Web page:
The Gambia, in West Africa, ranks 174 out of 189 countries in the 2017 Human Development Index. Despite considerable progress in recent years – particularly in primary education – levels of poverty, food insecurity and malnutrition have remained unchanged or have worsened in the last ten years. Major crises such as the 2015 Ebola outbreak and the consequent reduction in tourism, and climate-related drought and floods in 2012 and 2016 respectively, have all taken their toll on the country’s economy.
The Gambia’s poverty rate remains at 48 percent, while food insecurity has risen from 5 to 8 percent over the past five years as a result of weak food production systems and the effects of successive shocks such as drought and floods. In 2018, The Gambia suffered another drought leading a food security emergency.
The latest figures show acute malnutrition at 10.3 percent, while 23 percent of children are stunted, or small for their age. Gender inequality persists, and the country is ranked 148th of 159 countries in the 2016 Gender Inequality Index. An estimated 20,000 people, including pregnant women and girls, were living with HIV in 2016, of whom only 30 percent were receiving anti-retroviral therapy.
The Gambia produces only 50 percent of the food it needs, and it depends on food imports. The agricultural sector largely consists of smallholder subsistence farmers, who rely on often erratic rainfall. Food production is vulnerable to climate-related crises such as droughts and floods, which affect the availability and price of food. Those who are mainly dependent on farming are the most food insecure, yet agriculture employs 46 percent of the population – up to 80 percent in rural areas.
Agricultural growth has only been half of the national target, as the sector is stuck in a vicious cycle of low investment and low output, further exacerbated by factors including persistent gender inequalities in access to water, post-harvest losses and inadequate storage. The most vulnerable people are constantly at risk of being unable to purchase sufficient food. Crop production fell by 26 percent because of long dry spells in 2017, and fluctuating market prices had detrimental effects for vulnerable households, who spend half their income on food.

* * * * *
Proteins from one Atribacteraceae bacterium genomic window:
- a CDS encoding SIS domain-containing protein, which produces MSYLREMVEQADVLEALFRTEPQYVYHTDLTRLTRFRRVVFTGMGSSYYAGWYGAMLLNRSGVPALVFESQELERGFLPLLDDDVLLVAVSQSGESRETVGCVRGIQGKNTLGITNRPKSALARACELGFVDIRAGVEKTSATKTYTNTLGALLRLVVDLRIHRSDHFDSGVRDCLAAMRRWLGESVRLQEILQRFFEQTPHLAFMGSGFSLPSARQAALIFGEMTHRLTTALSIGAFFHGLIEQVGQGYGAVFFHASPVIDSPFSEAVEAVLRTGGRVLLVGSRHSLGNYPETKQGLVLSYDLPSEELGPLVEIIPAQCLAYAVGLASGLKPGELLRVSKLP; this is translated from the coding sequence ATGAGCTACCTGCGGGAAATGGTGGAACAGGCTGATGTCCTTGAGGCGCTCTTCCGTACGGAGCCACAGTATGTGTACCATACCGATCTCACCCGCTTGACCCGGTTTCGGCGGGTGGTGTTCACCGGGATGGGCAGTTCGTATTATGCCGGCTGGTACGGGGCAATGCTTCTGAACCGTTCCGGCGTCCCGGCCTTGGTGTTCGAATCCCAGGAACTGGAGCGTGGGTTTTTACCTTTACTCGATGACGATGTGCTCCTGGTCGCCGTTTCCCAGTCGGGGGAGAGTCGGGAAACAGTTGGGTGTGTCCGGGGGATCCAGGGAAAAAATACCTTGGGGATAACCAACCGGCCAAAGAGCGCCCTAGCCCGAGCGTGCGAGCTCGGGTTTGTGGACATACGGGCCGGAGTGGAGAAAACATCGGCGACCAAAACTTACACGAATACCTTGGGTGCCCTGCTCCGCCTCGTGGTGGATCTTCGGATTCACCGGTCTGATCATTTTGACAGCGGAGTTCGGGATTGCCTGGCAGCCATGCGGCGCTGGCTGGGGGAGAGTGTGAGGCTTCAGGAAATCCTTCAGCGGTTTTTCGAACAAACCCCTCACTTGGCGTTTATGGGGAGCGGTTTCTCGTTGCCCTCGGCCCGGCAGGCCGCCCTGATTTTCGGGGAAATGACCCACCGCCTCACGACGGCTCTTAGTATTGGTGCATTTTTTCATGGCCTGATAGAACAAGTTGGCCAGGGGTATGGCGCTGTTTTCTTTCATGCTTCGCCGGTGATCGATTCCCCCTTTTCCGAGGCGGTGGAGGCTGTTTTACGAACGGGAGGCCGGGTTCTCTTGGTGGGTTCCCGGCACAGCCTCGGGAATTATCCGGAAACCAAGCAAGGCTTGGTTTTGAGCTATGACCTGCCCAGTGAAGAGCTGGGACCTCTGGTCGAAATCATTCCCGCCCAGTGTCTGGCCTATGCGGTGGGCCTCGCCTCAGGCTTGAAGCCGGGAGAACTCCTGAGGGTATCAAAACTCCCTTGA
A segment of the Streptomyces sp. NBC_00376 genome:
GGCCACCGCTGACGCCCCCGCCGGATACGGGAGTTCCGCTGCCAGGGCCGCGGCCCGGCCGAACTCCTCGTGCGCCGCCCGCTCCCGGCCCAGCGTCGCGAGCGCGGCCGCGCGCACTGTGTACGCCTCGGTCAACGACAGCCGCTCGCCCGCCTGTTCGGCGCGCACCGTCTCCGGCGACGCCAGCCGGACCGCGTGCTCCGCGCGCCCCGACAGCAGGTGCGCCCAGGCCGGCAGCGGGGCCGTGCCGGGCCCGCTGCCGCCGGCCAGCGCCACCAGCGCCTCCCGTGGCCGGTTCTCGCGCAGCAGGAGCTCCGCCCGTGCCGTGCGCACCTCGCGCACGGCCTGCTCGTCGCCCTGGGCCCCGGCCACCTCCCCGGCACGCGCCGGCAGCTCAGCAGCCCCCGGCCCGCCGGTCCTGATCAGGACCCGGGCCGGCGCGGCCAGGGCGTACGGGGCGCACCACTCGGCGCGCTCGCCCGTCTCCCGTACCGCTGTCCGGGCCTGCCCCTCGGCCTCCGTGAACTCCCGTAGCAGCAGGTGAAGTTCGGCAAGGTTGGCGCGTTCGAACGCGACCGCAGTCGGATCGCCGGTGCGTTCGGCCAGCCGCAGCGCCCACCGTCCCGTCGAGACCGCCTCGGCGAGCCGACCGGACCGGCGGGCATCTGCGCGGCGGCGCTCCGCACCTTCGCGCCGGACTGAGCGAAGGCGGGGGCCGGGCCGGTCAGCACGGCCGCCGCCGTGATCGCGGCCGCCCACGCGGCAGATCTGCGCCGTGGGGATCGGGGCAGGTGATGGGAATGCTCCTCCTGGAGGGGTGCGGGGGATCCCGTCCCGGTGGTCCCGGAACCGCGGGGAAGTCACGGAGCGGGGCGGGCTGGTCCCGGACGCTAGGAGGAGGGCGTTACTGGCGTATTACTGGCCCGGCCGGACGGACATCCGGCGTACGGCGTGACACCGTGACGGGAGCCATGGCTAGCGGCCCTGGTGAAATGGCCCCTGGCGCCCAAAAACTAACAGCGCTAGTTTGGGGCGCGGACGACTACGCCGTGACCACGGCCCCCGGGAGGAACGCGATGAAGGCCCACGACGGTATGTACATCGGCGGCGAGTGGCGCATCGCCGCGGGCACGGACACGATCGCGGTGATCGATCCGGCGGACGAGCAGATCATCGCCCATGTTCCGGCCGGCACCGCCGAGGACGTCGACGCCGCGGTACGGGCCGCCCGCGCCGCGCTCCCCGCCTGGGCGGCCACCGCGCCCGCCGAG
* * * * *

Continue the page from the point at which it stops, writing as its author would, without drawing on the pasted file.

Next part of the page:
WFP has been in The Gambia since 1970, supporting school feeding and livelihood programmes. WFP led humanitarian efforts during the Sahel crisis of 2010 to 2011, and since then has been helping to strengthen the country’s own capacity for building sustainable social protection programmes, in particular for school feeding.
What the World Food Programme is doing in the Gambia
Crisis responseWorking with government partners, WFP will provide food or cash to at least 10,000 households affected by crises, prioritizing vulnerable groups such as households headed by women, people with disabilities and those living with HIV/AIDS. WFP also provides training to help those affected by crisis to improve their own nutrition, and strengthen the capacity of partners to provide safe and adequate access to food.
School feedingDuring the school year, WFP provides school feeding programmes for pre-school and primary school children who are vulnerable to food insecurity. This benefits over 115,000 children, half of whom are girls. WFP also provides technical support to help strengthen the capacity of the Government to manage the country’s own national school feeding and other social support programmes.
NutritionTo prevent or treat acute and chronic malnutrition, WFP provides nutritious foods to 55,200 of the most vulnerable people. This includes children under 5, pregnant women and nursing mothers, including those living with HIV/AIDS. WFP works closely with the Government providing capacity transfers and preparing Government to manage its own nutrition programmes in the future.
Market supportWFP supports and trains smallholder farmers, in particular women, helping them to increase the amount of food they produce and sell. The school meals programme directly purchases their produce. WFP will also help create earning opportunities during lean seasons, employing 5,000 people (half of them women) to create or restore community or individually-owned assets.
Capacity strengtheningWFP is working with national and subnational institutions to create adaptive capacity to address the adverse effects of climate change and build climate resilience. An integrated risk management programme – which includes asset creation, micro-insurance and rural financial services, forecast-based finance and early action, climate services, and support to farmers to adopt climate-adapted agricultural practices and diversified livelihoods – is being implemented.